Page:Popular Science Monthly Volume 75.djvu/23

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disease and subsequently have had their immunity intensified by injections of highly virulent blood, the cattle so vaccinated will develop rinderpest in a mild form and will subsequently on recovery be also immune; and yet during the process of immunization their blood contains highly virulent parasites so that if a little of it be introduced into non-protected and healthy cattle, they will be given rinderpest and will die of it.

The reaction of the body to the bacterial vaccines injected is out of proportion to the quantity of culture introduced. Thus two milligrams of dead cholera bacilli injected under the skin of human beings will yield enough of the specific immunity substance for these bacilli to bring about the destruction of 60,000 or more milligrams of the culture. There can be, therefore, no direct transformation of the cholera bacilli into immunity bodies, but they must exert a stimulus on certain cell functions through which the immunity. principles are produced; and the quantity of their formation depends not on the weight of crude bacilli introduced, but on the strength of the stimulus impressed upon the sensitive cells to which they react in a specific and remarkable manner.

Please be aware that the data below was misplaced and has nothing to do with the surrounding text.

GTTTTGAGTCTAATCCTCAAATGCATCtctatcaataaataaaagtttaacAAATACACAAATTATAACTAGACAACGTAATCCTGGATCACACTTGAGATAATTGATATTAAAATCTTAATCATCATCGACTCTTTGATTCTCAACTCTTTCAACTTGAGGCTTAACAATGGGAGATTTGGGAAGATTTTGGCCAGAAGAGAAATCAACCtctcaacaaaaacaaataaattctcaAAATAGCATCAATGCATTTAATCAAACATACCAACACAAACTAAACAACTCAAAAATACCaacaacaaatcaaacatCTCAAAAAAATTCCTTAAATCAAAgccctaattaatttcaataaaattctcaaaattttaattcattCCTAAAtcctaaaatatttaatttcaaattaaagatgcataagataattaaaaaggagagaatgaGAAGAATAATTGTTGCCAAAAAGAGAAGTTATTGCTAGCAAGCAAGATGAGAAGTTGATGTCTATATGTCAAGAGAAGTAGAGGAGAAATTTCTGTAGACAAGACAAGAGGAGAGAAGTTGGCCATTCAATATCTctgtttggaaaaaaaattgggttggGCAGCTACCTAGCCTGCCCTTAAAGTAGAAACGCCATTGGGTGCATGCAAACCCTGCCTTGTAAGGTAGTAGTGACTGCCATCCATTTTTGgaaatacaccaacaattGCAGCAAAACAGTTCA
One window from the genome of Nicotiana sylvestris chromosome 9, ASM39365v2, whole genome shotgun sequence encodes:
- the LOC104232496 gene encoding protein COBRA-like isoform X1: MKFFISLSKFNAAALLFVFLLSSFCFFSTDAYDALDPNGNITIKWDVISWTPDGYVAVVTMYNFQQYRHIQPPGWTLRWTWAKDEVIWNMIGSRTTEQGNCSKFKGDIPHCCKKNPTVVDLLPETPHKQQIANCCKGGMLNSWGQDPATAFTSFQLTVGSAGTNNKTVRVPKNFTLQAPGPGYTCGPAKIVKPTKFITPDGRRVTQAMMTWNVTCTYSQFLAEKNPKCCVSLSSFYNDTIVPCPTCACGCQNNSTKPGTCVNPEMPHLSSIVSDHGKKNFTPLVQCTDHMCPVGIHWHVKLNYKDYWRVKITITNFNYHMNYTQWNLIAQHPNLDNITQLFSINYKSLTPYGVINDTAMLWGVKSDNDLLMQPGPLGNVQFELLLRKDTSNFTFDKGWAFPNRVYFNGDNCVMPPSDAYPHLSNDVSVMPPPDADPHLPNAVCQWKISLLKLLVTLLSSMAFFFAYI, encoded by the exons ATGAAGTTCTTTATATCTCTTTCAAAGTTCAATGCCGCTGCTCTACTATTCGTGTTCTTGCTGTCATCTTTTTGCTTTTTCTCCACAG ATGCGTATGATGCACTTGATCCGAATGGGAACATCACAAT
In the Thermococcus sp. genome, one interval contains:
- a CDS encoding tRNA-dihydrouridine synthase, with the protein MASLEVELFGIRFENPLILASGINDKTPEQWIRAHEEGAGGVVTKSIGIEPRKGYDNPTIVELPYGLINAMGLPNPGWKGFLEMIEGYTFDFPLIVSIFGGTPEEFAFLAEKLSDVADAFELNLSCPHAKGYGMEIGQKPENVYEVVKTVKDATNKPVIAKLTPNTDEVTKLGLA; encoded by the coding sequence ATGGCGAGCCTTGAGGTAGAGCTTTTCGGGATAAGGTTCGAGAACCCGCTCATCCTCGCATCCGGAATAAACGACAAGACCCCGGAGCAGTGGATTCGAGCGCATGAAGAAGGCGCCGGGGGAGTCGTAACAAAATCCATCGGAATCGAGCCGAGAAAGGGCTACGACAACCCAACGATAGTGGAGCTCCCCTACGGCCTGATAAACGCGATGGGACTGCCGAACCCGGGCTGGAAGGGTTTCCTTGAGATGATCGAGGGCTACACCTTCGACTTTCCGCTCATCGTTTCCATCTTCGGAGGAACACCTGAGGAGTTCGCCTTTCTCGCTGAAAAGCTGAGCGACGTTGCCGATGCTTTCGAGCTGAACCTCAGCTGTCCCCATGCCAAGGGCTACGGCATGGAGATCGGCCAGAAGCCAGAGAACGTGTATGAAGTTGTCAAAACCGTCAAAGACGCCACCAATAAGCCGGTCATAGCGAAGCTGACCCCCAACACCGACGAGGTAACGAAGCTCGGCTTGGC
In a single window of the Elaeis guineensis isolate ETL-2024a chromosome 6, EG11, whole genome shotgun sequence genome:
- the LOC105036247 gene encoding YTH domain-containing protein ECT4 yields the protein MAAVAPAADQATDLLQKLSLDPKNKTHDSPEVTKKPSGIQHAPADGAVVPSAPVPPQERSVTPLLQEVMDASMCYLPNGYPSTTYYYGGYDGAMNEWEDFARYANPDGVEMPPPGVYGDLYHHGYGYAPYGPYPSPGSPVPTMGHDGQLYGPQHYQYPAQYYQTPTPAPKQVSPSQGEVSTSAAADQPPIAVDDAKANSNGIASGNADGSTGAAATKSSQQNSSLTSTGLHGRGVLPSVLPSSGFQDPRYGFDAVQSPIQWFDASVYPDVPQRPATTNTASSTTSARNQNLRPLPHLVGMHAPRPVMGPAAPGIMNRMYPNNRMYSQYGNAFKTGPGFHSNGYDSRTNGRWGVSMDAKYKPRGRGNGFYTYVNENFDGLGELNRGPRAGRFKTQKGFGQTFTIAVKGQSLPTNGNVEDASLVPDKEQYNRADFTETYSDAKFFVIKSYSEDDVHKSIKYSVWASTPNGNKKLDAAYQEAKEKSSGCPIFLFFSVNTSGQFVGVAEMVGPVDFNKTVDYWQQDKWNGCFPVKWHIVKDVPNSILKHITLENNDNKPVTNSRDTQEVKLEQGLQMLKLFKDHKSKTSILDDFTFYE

Is it possible in the course of an established infection to reinforce the resistance of the body? I have already stated that it is not practicable to bring out at the height of an infection an efficient heightened reaction of physiological resistance; but from this it does not follow that under these conditions a special form of immunity reaction may not be elicited. The tuberculin reaction, or that part of it which is specific, may be cited as an example of this kind of reinforcement; and whatever there is of value in the treatment of infectious diseases by means of dead cultures of their specific bacteria—"vaccines" so-called—must be of the nature of an intensified immunity reaction. What is sought to be accomplished in the latter case is the formation in certain uninfected localities—in the subcutaneous tissues, for example—of immunity principles that afterwards by escaping into the blood shall assist in the termination of an infectious process situated elsewhere in the body. Such local foci of immunity as it is designed to create in the subcutaneous tissue are not unknown. The pleura can be given a local immunity to the typhoid bacilli; the subcutaneous tissue to tetanus toxin, and it is highly probable that the normal resistances exhibited by our mucous membranes to the pathogenic bacteria they harbor are examples of such local immunities.


I fear that I have carried you far afield and into somewhat devious paths of immunity to disease. You will, I know, not complain and hold it to the detriment of medical science, that these paths have not been already converted into fine open roads. But you will prefer to recall how brief is the time since where the paths now are there were only wood and tangle.